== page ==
The holidays are done. The guests are gone and another year resumes. 2020 is here. As of this writing, there are 364 days left to go fishing this year.  Life is good. Although snook, trout and redfish remain closed thru this coming May, die hard anglers are largely unaffected as it's a whole lot more about the pull on the line than taking fish out of the frying pan. For those who missed it, there has been one regulation change relating to trout.  Once these fish can be harvested again, the limit has been dropped to three fish 15-19 inches, or two fish 15-19 inches with one fish over 19 inches allowed. These regulations are by region only, not by state.  West Central Florida is now in the recently remapped "South" region.

Monster Trout in Tampa Bay

December was a month littered with many small cold fronts, making Tampa Bay Fishing Guides work a little harder as, with the passing of each front, fish move and need to be found again. Also, each blast of cold tends to put the fish to sleep for a day or two until waters begin to warm. This makes it difficult to tell customers what to expect until their fishing day arrives.... as the day preceding a cold front generally produces outstanding fishing whereas the day following promises very tough conditions. 

Large seatrout become the primary species targeted during the colder months.  The good news is that fish numbers on these charters can be incredibly high, up to 30 fish in a 4 hours trip, so family groups, especially those with kids, can really have an enjoyable day.  The only down side is that these trout represent the smallest species targeted all year. With that said however, redfish remain a viable species to pursue during the winter as well so given the right tides, a half dozen redfish added to the big trout numbers make for a great day.  Other species such as ladyfish, jack crevalle, bluefish, Spanish mackerel and the occasional pompano are also encountered in the same areas as the trout. So even though catching the larger snook and big redfish are a less common occurrence in the winter, an enjoyable, multi-species fishing trip can be had.

Tampa Fishing Charters for Snook and Redfish

The big trout, just like everything else around here, prefer whitebait when it's available. Although more difficult to acquire in the winter, it is generally available when temperatures are mid sixties or above.  As temperatures start to push down to 60 degrees and below, many Tampa Fishing guides believe that this bait seeks warmer (translation deeper) water. If whitebait can't be found, shrimp are generally second runner up on the bait preference scale for these trout and of course are also a favorite of redfish.  Small pinfish and grass grunts can also be a great bait for both of these fish although there are days when the trout eat then up and other days when they don't. Redfish are generally happy to find a good meal in the winter and are less picky. Cut fish baits of all different varieties are also an effective bait for redfish, with many Tampa Bay Fishing Guides swearing by cut ladyfish chunks.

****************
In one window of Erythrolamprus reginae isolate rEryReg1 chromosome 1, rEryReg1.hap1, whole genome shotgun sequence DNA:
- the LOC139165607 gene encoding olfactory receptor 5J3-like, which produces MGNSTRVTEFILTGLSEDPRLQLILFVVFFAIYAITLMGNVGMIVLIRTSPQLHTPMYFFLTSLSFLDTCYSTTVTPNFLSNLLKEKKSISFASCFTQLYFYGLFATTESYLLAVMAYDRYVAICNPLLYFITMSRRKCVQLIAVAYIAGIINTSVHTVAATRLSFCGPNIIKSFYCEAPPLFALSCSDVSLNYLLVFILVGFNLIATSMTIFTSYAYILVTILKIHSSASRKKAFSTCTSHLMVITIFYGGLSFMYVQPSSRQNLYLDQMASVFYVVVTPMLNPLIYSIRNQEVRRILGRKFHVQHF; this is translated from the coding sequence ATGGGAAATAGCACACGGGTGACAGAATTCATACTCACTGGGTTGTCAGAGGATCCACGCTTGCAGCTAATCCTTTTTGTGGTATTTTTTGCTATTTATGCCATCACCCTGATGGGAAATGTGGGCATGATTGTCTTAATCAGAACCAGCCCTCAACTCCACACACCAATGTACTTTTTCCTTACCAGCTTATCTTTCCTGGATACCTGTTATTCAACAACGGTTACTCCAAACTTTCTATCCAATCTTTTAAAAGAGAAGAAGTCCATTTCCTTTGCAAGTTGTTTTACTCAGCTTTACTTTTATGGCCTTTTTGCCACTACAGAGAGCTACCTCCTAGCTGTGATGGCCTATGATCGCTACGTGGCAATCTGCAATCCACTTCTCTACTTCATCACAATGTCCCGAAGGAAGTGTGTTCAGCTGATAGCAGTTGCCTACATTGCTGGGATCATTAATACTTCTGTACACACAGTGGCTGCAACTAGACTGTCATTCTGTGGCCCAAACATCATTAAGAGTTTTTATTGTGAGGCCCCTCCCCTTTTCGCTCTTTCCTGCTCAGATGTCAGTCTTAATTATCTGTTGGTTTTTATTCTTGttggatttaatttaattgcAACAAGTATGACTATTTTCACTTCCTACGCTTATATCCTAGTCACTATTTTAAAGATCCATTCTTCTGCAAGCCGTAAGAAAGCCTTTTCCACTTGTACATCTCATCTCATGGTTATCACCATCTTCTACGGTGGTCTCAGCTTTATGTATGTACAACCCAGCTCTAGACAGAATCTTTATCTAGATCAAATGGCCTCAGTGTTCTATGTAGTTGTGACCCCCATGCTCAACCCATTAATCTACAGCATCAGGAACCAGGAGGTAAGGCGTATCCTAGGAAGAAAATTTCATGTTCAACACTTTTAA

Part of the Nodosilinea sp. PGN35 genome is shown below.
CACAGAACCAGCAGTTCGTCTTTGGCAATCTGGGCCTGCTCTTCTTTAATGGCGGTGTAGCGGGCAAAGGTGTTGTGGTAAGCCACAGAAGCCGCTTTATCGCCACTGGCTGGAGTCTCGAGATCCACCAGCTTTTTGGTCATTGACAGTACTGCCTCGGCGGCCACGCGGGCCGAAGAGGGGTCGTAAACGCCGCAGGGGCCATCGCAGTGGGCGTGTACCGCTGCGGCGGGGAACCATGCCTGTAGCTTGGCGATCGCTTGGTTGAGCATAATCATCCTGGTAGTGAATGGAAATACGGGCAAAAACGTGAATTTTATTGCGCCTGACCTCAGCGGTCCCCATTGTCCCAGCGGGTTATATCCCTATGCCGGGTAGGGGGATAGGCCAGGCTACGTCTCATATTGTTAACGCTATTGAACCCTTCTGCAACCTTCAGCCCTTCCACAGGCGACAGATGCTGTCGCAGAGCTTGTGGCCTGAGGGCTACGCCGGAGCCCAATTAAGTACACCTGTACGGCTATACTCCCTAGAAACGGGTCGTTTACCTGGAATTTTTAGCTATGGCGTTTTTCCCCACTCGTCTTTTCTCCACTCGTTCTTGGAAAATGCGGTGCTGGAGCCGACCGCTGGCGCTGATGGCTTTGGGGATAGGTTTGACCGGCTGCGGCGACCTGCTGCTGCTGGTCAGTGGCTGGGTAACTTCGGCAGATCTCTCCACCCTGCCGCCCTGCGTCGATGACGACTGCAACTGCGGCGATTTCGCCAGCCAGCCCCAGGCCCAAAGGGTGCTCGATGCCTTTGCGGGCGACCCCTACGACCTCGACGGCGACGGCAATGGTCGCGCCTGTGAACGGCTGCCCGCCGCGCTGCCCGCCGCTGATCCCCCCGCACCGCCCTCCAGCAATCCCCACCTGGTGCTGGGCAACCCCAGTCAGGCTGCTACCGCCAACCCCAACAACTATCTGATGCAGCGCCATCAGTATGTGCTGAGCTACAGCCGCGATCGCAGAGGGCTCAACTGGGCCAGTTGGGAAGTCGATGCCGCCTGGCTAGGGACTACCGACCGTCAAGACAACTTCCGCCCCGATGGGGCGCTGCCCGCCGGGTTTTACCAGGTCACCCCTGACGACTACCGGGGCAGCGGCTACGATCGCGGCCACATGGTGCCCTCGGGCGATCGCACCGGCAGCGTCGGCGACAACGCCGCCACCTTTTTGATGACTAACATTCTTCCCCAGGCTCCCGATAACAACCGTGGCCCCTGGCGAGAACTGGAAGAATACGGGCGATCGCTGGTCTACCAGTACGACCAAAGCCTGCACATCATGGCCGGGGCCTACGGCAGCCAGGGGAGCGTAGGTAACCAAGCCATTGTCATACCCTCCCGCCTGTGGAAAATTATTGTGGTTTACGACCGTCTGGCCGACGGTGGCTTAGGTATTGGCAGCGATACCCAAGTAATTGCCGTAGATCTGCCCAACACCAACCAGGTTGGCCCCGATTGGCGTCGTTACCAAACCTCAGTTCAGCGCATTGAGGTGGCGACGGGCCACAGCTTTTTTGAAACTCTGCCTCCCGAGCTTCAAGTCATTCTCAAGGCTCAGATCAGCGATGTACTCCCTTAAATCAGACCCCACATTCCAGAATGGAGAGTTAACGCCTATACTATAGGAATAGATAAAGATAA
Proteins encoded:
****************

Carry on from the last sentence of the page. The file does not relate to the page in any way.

Small to medium sized minnow imitating suspending baits as well as plastic swim tails attached to a 1/4 ounce jig are consistent trout catchers and are great for the angler not wanting to mess with securing bait in the morning.  The Pumpkin Jigs "Slammer" tails are as effective as anything sold. Additionally, when searching for trout, these lures cover a lot of water fast and can help find fish quickly on a given flat.

Although cooler this time of year, it's actually a great time to see a couple of Florida's most popular animals.  Visit the Tampa Electric Company in Apollo Beach to see manatees up close and personal.  These animals gather at the warm water outlet from this plant and are generally abundant in the cooler months. Gators are more easily seen this time of year as they are ectothermic animals...meaning that their environment regulates the temperature of their bodies.  This being the case, during cooler temperatures, alligators will come out of the water during the day to warm up, and are, as a result, much more visible during daylight hours in the winter. Two of the best viewing locations for these animals are Mayakka River State Park and Boyd Hill State Park.  Good luck and good fishing.

 

 

 

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